God. Furthermore, as deep and pervasive as the effects of sin have been on humans, the situation is not altogether irreversible. The Bible speaks about the possibility and hope of renewal and restoration. 2.3 Restoration The climax of God’s plan to restore His creation is the life, death, resurrection, and heavenly ministration of Jesus Christ. Already in the Old Testament we see this plan in action. The plan was first revealed as a promise. “And I will put enmity between you and the woman, and between your seed and her Seed; He shall bruise your head, and you shall bruise His heel” (Gen. 3:15). The promise disclosed an intergenerational controversy that would ultimately result in the defeat of the serpent, Satan. Christ the Seed of the woman would overcome the evil one (Rom 16:20). What began in the Garden of Eden was a controversy between good and evil, and it played out in the time of Noah before the flood when “the wickedness of man was great in the earth, and that every intent of the thoughts of his heart was only evil continually” (Gen 6:5). At that time, God promised to preserve life on earth, and His promise took the form of a covenant. God repeated the idea of the “everlasting” covenant with Abraham (Gen 17:7, 13), with the children of Israel at Sinai (Exod 31:16), and with David (2 Sam 23:5). God’s continuing care was evident even during the period of the monarchy for God was always the true King of Israel (Judg 8:23; Ps 99). Judges or kings ruled at the pleasure of God. And through prophets God’s voice could be heard above the clouds of moral decline and social disorder. In view of the covenants mentioned above, the Bible speaks about covenants in the plural (Rom. 9:4; Gal. 4:24), yet each covenant is a component of a larger picture. Starting with the first gospel promise (Genesis 3:15), through the early sacrificial system (Genesis 4:4), the covenant with Abram (Genesis 12:1-3), and the Israelite sanctuary service (Exod 25:8), everything was to point to, and climax in, the life, death, resurrection and heavenly ministry of Jesus Christ. Jesus’ life on earth was a ministry of service to humankind. In His attitude towards the socio-political order of His day He was sympathetic to sinners and the society around them. The entire ministry of Jesus was one of reconciliation, and it is to this ministry that Christians have been called (2 Cor 5:18). Jesus came as the promised Seed to restore the brokenness that the creation had suffered. He came at a time when, politically, Palestine was completely and complexly organized in the interest of the Roman Empire. Into this mixture of political organization Jesus 4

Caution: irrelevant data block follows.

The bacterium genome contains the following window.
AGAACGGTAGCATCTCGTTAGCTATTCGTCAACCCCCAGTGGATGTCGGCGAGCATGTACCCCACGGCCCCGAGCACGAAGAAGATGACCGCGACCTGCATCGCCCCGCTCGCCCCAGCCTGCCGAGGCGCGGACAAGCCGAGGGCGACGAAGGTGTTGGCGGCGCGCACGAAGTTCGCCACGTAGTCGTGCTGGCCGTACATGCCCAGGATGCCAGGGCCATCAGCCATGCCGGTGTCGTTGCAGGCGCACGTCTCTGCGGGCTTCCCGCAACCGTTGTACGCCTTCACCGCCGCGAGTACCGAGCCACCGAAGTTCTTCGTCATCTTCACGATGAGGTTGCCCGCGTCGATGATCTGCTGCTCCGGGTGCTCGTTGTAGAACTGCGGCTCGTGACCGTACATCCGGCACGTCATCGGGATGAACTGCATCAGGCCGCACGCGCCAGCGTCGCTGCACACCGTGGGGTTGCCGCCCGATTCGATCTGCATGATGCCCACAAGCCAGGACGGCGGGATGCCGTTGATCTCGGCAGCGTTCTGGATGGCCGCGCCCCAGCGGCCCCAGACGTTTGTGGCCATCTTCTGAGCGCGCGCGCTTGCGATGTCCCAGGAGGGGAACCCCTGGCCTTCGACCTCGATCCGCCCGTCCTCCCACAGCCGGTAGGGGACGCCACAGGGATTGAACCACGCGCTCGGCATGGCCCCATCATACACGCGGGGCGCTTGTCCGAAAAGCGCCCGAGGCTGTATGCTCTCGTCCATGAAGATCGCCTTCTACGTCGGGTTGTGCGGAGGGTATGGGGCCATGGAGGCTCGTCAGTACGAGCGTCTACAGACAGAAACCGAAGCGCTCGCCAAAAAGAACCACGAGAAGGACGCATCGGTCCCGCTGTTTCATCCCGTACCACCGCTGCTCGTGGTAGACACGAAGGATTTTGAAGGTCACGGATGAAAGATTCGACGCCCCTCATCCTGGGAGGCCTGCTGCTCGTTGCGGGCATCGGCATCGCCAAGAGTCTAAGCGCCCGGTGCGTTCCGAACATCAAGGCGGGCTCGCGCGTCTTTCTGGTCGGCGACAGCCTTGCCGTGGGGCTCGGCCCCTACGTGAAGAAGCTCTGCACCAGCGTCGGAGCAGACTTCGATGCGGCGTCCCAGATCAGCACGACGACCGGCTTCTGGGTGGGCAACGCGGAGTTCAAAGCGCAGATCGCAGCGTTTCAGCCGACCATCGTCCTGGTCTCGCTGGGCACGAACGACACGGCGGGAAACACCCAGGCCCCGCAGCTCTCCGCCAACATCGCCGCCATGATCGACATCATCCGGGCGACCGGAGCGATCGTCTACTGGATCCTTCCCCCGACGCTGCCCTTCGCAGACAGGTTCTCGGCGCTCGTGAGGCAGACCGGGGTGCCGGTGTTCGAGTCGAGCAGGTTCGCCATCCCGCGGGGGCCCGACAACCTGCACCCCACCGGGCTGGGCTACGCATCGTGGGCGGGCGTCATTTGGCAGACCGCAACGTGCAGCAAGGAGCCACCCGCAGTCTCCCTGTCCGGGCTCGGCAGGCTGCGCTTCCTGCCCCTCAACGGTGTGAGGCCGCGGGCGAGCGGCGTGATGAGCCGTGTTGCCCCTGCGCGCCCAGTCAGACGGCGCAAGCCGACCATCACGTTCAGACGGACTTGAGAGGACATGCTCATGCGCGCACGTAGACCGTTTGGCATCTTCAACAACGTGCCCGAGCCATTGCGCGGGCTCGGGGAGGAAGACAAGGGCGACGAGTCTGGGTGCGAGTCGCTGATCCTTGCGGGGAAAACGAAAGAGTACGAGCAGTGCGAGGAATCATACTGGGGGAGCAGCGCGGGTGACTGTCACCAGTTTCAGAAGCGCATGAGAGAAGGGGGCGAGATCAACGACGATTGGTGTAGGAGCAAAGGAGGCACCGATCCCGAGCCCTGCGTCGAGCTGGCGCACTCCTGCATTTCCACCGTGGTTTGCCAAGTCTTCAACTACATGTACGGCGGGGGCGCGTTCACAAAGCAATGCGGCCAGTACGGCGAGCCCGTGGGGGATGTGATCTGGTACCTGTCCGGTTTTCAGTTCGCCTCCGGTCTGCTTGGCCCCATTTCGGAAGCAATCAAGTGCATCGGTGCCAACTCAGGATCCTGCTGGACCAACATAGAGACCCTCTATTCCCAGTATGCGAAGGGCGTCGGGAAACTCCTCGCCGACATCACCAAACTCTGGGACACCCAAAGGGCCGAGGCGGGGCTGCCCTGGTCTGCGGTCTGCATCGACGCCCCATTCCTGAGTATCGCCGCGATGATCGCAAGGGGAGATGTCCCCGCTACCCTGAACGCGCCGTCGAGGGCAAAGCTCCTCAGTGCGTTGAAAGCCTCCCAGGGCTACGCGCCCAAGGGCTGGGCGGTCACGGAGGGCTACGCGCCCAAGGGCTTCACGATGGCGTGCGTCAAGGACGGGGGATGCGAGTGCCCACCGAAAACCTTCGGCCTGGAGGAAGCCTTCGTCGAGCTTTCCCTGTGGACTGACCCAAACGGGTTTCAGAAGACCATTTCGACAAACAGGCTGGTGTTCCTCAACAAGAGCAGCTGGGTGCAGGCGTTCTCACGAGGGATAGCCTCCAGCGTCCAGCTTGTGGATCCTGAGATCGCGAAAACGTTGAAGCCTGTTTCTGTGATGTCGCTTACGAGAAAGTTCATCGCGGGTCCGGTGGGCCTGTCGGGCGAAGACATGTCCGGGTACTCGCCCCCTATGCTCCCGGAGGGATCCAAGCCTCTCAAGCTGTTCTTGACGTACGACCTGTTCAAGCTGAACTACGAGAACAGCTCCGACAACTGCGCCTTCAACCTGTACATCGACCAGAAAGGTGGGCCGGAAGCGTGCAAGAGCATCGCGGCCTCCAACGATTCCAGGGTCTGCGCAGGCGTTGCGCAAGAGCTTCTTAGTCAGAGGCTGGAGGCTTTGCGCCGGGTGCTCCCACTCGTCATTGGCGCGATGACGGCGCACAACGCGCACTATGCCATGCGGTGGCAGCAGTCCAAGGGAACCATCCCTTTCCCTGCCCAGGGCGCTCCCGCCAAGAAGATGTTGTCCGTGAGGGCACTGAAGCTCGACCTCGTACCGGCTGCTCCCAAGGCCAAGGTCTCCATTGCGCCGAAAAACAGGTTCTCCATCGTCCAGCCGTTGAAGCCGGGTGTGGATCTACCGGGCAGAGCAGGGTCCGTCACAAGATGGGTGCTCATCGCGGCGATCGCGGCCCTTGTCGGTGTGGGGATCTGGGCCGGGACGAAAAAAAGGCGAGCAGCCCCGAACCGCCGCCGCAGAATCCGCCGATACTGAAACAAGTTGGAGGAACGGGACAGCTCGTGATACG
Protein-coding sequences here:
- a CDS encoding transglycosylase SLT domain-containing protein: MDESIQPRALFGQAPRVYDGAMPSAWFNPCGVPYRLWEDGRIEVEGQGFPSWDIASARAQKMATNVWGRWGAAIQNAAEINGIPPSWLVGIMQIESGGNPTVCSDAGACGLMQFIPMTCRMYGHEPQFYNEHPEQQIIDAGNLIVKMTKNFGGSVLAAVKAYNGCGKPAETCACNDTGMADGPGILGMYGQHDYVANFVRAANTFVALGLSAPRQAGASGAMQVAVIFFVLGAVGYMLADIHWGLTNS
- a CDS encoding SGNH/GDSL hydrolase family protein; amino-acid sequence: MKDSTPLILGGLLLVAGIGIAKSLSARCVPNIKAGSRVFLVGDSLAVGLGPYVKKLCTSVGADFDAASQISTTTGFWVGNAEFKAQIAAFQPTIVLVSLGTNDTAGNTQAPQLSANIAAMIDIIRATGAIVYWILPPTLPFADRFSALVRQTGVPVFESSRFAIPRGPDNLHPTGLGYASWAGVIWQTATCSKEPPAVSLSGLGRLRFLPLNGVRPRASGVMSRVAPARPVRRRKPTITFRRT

announced the advent of the kingdom of heaven. From the political perspective, the arrival of the kingdom of heaven was the needed corrective to the existing political establishment. But the kingdom of heaven that Jesus inaugurated was not intended to directly uproot the existing temporal political establishment. However, in seeking to transform the hearts of men, Jesus indirectly influenced established human systems. Ultimately, believers anxiously look forward to the day when the devastation of the earth will be halted (Rev. 11:18), restoration will be consummated, and God will reign directly (Rev. 21:3). In the interim, believers take up their rightful place and responsibilities in God’s kingdom, and relate to earthly rulers with a theocentric mindset, shaped by their affirmation that Jesus Christ is Lord (Phil. 2:11). Genuine Christian faith causes them to desist from political strife, and “to work for the spiritual recovery of mankind to God, to bring them under His rule (Bible Training School, Sept. 1, 1908). Christians, therefore, live in society primarily as citizens of another kingdom, established by God and not by politics (John 18:36). Institutions of state, on their part, exist by God’s providence (Rom. 13:1; cf. John 19:11), and their powers are subordinate to God’s sovereignty (Luke 20:25). On the one hand, God indirectly challenges temporal authorities to do justice, approve the good, condemn evil (Rom. 13:4), and promote the general welfare in order that all may live in peace (1 Tim. 2:2). On the other hand, Christians ought to be mindful of the fact that the demonic powers with whom they struggle (Eph. 6:12) may exercise influence over human governments. Revelation 13 depicts an intensified struggle for world government between God and satanic powers. The ministry of reconciliation to which Christians are called in the interim is to be modeled along the lines of Jesus ministry of reconciliation and non-violence. His ministry to broken humanity (Lk 4:18) was marked by sacrificial service. Isaiah’s servant passages set the stage for the application of the servant understanding to Jesus. Luke 22:37 is the only place where Jesus explicitly quotes Isaiah 53, but by practice and precept, He presented Himself as a servant: He washed the feet of the disciples (Jn 13:1-20), and He taught that he came not to be served but to serve (Mk 10:45). Based on His example, Jesus encourages His followers to be servants to each other (Mk 10:43-44; Jn 13:14), and in the Book of Acts the servant theme is evident (Acts 3:13, 26; 4:27, 30). It is for this reason as well as for the orderly execution of Christ’s evangelistic mandate to all humanity (Matt 28:18-20) that we advise